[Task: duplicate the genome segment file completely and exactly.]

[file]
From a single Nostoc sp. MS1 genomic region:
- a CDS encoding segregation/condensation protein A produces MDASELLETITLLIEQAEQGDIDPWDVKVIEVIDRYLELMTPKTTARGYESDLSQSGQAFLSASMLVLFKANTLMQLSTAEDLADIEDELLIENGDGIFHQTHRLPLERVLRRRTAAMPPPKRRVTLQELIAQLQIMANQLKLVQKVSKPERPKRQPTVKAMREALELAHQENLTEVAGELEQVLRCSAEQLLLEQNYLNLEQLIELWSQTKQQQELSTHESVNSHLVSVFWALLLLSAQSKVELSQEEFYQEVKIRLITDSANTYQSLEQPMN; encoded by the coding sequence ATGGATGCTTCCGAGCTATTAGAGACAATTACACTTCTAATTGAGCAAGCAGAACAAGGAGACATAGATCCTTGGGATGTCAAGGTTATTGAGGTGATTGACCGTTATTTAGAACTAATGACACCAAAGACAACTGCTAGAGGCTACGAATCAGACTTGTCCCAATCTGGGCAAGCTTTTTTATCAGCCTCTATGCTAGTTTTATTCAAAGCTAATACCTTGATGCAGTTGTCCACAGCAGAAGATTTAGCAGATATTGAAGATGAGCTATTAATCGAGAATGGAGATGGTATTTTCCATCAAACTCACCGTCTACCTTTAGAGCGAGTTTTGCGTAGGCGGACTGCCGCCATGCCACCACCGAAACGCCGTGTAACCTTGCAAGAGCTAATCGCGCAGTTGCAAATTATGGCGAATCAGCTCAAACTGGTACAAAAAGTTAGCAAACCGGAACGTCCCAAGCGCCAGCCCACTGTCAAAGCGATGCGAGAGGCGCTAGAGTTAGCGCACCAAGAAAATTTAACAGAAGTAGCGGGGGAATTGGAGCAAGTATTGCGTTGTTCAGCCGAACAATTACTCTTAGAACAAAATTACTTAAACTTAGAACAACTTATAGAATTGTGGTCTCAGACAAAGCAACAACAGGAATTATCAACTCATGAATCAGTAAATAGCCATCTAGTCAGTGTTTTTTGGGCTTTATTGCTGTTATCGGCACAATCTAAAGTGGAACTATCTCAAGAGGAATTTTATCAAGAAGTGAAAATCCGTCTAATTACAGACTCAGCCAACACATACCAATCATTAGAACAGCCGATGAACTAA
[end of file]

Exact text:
From a single Nostoc sp. MS1 genomic region:
- a CDS encoding segregation/condensation protein A produces MDASELLETITLLIEQAEQGDIDPWDVKVIEVIDRYLELMTPKTTARGYESDLSQSGQAFLSASMLVLFKANTLMQLSTAEDLADIEDELLIENGDGIFHQTHRLPLERVLRRRTAAMPPPKRRVTLQELIAQLQIMANQLKLVQKVSKPERPKRQPTVKAMREALELAHQENLTEVAGELEQVLRCSAEQLLLEQNYLNLEQLIELWSQTKQQQELSTHESVNSHLVSVFWALLLLSAQSKVELSQEEFYQEVKIRLITDSANTYQSLEQPMN; encoded by the coding sequence ATGGATGCTTCCGAGCTATTAGAGACAATTACACTTCTAATTGAGCAAGCAGAACAAGGAGACATAGATCCTTGGGATGTCAAGGTTATTGAGGTGATTGACCGTTATTTAGAACTAATGACACCAAAGACAACTGCTAGAGGCTACGAATCAGACTTGTCCCAATCTGGGCAAGCTTTTTTATCAGCCTCTATGCTAGTTTTATTCAAAGCTAATACCTTGATGCAGTTGTCCACAGCAGAAGATTTAGCAGATATTGAAGATGAGCTATTAATCGAGAATGGAGATGGTATTTTCCATCAAACTCACCGTCTACCTTTAGAGCGAGTTTTGCGTAGGCGGACTGCCGCCATGCCACCACCGAAACGCCGTGTAACCTTGCAAGAGCTAATCGCGCAGTTGCAAATTATGGCGAATCAGCTCAAACTGGTACAAAAAGTTAGCAAACCGGAACGTCCCAAGCGCCAGCCCACTGTCAAAGCGATGCGAGAGGCGCTAGAGTTAGCGCACCAAGAAAATTTAACAGAAGTAGCGGGGGAATTGGAGCAAGTATTGCGTTGTTCAGCCGAACAATTACTCTTAGAACAAAATTACTTAAACTTAGAACAACTTATAGAATTGTGGTCTCAGACAAAGCAACAACAGGAATTATCAACTCATGAATCAGTAAATAGCCATCTAGTCAGTGTTTTTTGGGCTTTATTGCTGTTATCGGCACAATCTAAAGTGGAACTATCTCAAGAGGAATTTTATCAAGAAGTGAAAATCCGTCTAATTACAGACTCAGCCAACACATACCAATCATTAGAACAGCCGATGAACTAA